If you are already accustomed to the basics of trail running and are ready to take your off-road adventure to the next level, then read on.

In a previous article, we looked at how to get started with trail running and the highlighted the whole new world it opens up to a runner. Now that you have mastered the basics, let’s look at the next stage of becoming a trail runner.

1. Protection from nature

Running exposes you to the elements, which is a great thing. Just be cautious of a few natural dangers that may come with the natural beauty.

Get the basics right, wear sunscreen, a hat and sunglasses. These cannot only protect you from the sun but also tree branches, bushes and it will keep the rain out of your eyes too. Shoe gaiters are also a great idea if there are a lot of debris and small stones on the road or trail.

2. Work on your technical trail skills
Repeated, purposeful practice will increase your skill in any discipline. Running interval repeats will improve your fitness and speed, just like running repeats on technical trails will help your confidence, ability and create new neuro pathways.

Find a technical section of trail and run it over and over, remain relaxed, focusing on form and choosing the safe line of less resistance this will allow you to keep momentum.

3. Carry additional water even if you don’t need it
Bringing fluids with you on a run is a very smart idea. Anything can happen and some days might take longer than expected. There are a few convenient ways to carry fluids on the run such as; handheld bottle, waist belt with a soft flask, or a running vest pack.

Also, hydration is a huge factor in recovery, so if you finish the run with a full bottle, just down it as a kick start to your recovery.

4. Consider using poles 

For steep, hilly, or mountainous trails, consider using trekking poles to help you navigate the terrain with more efficiency. Poles can aid balance, reduce the impact on your legs and boost your strength on the uphills.

It may seem awkward or uncomfortable at first but with practice, they can be extremely comfortable and helpful.

5. If you plan on running a race, plan backwards from the date of the event
Allow enough time to train your fitness and your skills and then allocate time to a taper period before your event. This will prepare you for the challenge mentally and physically.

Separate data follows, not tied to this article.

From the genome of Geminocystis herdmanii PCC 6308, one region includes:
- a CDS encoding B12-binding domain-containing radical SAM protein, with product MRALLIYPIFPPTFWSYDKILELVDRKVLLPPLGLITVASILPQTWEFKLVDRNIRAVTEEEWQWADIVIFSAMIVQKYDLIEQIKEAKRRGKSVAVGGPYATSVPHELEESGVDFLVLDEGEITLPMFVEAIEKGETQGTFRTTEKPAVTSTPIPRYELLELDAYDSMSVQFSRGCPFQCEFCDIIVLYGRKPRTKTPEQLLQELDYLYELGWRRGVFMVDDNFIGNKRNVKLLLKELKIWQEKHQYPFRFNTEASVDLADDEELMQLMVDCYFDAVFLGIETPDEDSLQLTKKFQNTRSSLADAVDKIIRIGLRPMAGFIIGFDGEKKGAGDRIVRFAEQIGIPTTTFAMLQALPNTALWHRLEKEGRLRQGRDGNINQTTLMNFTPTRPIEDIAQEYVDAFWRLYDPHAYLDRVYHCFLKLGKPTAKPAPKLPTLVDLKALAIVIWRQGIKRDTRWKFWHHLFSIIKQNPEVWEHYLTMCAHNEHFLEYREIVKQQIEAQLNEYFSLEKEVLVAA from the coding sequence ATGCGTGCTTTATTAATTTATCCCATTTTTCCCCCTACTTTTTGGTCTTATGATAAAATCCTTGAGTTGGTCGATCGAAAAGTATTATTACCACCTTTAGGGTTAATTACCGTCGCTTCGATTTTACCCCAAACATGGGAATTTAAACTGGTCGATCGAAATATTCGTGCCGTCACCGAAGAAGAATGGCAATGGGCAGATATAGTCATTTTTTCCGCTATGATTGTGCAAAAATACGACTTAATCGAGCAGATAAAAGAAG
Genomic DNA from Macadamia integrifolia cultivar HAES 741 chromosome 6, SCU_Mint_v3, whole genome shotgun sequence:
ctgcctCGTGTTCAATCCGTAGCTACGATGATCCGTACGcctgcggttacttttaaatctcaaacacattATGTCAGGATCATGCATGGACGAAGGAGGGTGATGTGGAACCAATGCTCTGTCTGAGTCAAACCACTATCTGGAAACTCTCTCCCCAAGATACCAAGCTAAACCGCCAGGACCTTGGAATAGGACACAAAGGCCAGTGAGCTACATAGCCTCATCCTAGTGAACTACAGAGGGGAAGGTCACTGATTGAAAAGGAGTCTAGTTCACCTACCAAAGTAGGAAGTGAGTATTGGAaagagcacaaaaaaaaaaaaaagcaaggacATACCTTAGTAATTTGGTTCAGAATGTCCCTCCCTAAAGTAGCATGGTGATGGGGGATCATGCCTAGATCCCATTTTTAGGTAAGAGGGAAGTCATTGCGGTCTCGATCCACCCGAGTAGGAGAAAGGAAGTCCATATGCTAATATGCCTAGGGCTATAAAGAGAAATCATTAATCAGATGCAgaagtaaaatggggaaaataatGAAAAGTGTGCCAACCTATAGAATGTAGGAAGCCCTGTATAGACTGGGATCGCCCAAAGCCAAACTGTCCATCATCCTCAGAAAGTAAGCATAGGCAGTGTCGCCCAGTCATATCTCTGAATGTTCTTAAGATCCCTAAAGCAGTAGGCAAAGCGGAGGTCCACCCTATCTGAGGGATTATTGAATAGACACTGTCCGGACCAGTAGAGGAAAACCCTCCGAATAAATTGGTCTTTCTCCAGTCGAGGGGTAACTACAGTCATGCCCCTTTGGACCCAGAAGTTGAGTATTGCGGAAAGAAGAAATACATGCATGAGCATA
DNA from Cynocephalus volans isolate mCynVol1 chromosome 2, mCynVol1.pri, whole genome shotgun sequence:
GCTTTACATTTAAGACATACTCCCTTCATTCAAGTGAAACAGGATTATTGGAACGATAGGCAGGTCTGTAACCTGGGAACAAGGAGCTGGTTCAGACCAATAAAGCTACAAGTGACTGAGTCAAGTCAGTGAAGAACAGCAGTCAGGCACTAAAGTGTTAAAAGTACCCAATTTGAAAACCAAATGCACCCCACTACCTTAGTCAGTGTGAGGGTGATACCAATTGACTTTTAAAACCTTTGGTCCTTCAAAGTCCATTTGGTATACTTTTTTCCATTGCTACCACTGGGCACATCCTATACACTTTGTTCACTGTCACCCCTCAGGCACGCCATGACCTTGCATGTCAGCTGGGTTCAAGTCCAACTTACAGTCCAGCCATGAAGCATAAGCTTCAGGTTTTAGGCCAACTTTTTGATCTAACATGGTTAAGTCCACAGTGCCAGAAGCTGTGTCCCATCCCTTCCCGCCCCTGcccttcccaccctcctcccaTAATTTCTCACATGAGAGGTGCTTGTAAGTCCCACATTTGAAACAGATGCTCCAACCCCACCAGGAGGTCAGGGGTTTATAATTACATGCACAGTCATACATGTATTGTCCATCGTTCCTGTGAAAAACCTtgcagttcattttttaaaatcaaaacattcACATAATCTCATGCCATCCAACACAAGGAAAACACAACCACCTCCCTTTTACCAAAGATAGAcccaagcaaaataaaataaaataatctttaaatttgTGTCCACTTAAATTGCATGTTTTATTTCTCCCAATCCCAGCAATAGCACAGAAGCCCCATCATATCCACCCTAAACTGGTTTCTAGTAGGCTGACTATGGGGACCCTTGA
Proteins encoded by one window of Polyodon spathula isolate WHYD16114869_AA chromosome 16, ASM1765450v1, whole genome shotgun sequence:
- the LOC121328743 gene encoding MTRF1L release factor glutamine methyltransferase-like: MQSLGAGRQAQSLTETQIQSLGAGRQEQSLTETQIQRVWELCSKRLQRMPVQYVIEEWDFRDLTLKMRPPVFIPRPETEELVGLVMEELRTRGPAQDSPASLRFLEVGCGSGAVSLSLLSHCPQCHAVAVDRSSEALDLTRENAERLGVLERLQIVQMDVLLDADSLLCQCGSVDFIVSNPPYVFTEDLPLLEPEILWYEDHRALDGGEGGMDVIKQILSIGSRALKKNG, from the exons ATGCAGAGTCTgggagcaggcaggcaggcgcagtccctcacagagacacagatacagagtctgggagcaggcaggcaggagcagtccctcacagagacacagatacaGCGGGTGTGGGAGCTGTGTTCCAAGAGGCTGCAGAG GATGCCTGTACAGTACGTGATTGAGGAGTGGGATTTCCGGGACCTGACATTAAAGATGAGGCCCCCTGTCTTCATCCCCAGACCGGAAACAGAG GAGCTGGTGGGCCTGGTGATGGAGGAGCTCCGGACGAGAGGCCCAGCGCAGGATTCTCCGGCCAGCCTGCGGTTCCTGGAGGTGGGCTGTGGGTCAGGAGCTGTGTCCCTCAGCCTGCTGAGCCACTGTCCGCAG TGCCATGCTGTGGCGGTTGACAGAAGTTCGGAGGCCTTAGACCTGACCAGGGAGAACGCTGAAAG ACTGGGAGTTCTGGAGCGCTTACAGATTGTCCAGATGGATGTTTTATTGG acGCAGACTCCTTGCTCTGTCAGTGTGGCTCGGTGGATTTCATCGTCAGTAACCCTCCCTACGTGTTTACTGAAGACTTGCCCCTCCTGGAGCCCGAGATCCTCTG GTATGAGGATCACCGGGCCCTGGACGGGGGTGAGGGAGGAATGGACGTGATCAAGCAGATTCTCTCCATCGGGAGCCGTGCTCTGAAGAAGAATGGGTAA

Start easy and take time to build up your running confidence and ability. Try to mimic the conditions and terrain of your event in your training.

6. Work with the uphills
When you come up against steep uphill terrain, you need to adjust your movement. Adopt short, quick steps and use your arms or poles. it’s okay to walk too! If you’re just beginning, use a run/walk strategy and go for 1min run/30sec walk rotation.

7. Work with the downhills

Over time build your confidence and ability so on the downhills, lean into the downhill, keep a consistent stride and cadence, and let the gravity pull you down. Lead with your mid and forefoot, use your arms to balance and remain relaxed and breath.

Use your arms! Allow your arms to be relaxed and free to move. Your arms counter balance your legs so if you are moving wildly below to jump logs and hop over rocks, your arms will likely be moving in a wild fashion too.

RELATED: Running Downhill: Benefits and Training Sessions

8. Strength and balance
Include a simple 20-30min strength and balancing routine in your weekly training. Perform exercises with perfect form and technique. Exercises could include: lunges on a pad or stability disk, single leg squats, bridge, pushups, deadlifts, calf raises, and using a wobble board to develop foot and ankle strength and stability.

If you miss a session, try balancing on one foot whilst brushing your teeth and closing your eyes.

9. Patience and recovery
Running can provide some good times and tempt you into wanting more than is sensible. Be smart about your foray into running and always allow for adequate recovery between sessions and races. The different movements and muscle recruitment in running can tax your body more then you realise, this calls for extra attention during your recovery.

You will also have to allow your muscular-skeletal system to adapt to the different movements and forces of running.

10. Find new places and people to run with
There are a variety of ways to find new places and people to run with. Connect with local running stores, running clubs, events or use a service like Suunto Heat Maps to help find new places to explore.

Be sure to take caution to the trails and ask about the specific nature of the trail, including wild animals, hazards, bathrooms, snakes, spiders, and anything you may need to know when running in a new area.

About the Author

Majell Backhausen is one of Australia’s finest elite trail runners. He has enjoyed success on the shorter distance trails right up to the 170km Ultra-Trail du Mont-Blanc (UTMB).